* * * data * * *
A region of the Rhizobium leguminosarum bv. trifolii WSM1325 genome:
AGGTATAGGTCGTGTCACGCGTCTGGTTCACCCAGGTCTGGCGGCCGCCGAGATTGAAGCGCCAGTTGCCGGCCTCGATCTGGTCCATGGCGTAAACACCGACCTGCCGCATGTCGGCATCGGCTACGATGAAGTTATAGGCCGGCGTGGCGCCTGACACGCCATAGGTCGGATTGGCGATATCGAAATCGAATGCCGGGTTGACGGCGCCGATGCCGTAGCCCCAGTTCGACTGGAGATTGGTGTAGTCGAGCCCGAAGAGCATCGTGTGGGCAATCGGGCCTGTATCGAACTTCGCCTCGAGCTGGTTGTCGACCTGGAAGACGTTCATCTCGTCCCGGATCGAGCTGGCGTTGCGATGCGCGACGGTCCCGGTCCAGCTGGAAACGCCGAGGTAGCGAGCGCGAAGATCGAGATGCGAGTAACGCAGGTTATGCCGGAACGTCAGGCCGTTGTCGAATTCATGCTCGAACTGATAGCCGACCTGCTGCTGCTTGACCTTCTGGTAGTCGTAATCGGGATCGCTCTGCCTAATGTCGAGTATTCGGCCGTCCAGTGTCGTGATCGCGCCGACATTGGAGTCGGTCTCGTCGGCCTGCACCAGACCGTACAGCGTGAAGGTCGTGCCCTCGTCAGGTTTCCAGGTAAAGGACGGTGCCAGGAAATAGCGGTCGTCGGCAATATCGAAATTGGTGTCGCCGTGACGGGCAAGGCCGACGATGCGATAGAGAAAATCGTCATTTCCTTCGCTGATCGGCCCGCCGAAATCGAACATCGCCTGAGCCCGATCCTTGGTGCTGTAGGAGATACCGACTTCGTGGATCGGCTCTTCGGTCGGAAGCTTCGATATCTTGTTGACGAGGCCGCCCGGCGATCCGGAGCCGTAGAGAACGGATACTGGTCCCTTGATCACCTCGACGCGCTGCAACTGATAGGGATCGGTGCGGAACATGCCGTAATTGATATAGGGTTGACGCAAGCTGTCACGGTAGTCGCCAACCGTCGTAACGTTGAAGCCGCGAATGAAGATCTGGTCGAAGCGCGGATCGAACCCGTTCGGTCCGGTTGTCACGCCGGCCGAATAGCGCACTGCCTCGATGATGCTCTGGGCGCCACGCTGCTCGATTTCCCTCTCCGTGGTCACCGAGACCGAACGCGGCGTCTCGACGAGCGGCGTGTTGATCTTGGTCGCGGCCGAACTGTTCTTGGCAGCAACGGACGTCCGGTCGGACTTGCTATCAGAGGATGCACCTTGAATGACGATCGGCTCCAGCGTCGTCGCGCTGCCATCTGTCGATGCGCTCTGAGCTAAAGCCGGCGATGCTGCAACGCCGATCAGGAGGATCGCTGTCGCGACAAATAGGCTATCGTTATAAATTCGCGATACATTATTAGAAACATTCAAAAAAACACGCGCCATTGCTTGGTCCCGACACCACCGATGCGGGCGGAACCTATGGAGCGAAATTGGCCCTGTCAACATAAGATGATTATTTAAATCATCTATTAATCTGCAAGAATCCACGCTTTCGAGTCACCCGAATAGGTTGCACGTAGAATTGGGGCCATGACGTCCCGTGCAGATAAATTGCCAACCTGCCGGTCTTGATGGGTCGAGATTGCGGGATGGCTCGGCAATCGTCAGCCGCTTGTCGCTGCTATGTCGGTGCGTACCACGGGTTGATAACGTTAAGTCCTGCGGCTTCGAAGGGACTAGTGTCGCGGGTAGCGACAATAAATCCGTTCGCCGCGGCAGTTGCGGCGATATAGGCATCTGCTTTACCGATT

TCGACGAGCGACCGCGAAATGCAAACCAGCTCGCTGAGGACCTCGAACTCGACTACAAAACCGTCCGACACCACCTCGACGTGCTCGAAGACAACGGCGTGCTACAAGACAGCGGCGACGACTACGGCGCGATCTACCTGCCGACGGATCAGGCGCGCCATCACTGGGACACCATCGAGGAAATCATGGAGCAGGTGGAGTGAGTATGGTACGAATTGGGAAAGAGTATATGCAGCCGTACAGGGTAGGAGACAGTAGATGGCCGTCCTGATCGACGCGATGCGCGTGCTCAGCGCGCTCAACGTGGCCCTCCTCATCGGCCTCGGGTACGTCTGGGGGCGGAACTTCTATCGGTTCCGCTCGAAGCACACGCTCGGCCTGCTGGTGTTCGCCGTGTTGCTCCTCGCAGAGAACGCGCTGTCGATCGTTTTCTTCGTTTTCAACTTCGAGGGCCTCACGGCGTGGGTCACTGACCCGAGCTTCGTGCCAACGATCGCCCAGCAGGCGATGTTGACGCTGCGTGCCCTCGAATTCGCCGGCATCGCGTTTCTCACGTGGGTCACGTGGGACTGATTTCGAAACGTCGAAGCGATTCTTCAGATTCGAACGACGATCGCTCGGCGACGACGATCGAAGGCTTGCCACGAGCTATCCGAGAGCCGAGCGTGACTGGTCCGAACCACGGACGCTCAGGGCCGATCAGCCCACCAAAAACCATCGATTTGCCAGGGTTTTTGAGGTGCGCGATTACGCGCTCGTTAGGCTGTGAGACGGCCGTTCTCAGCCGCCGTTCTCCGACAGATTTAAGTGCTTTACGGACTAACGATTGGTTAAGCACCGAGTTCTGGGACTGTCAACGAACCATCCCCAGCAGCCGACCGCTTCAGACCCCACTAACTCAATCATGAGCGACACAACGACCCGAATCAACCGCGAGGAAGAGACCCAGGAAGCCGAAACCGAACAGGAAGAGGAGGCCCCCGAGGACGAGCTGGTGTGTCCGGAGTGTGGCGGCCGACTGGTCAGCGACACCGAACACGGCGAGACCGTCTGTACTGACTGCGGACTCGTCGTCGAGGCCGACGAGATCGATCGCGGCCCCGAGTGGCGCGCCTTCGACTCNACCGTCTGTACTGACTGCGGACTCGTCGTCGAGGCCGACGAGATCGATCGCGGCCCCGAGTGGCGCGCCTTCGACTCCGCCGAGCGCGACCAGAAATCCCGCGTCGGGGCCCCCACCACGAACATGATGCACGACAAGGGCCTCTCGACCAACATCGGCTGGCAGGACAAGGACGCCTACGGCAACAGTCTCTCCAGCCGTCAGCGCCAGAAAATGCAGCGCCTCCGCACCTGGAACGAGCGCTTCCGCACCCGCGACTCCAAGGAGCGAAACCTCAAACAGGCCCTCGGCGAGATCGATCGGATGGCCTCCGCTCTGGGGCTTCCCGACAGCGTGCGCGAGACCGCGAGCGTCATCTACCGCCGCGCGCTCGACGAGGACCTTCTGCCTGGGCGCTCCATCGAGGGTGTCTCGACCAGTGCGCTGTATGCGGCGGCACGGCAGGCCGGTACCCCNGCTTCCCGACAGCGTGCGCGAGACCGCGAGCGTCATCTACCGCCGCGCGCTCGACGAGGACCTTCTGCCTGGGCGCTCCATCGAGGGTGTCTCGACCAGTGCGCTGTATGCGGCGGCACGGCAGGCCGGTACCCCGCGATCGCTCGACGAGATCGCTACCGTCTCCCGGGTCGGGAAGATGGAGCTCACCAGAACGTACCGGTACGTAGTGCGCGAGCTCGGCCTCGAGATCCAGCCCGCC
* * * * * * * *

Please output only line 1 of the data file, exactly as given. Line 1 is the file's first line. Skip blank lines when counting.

A region of the Rhizobium leguminosarum bv. trifolii WSM1325 genome: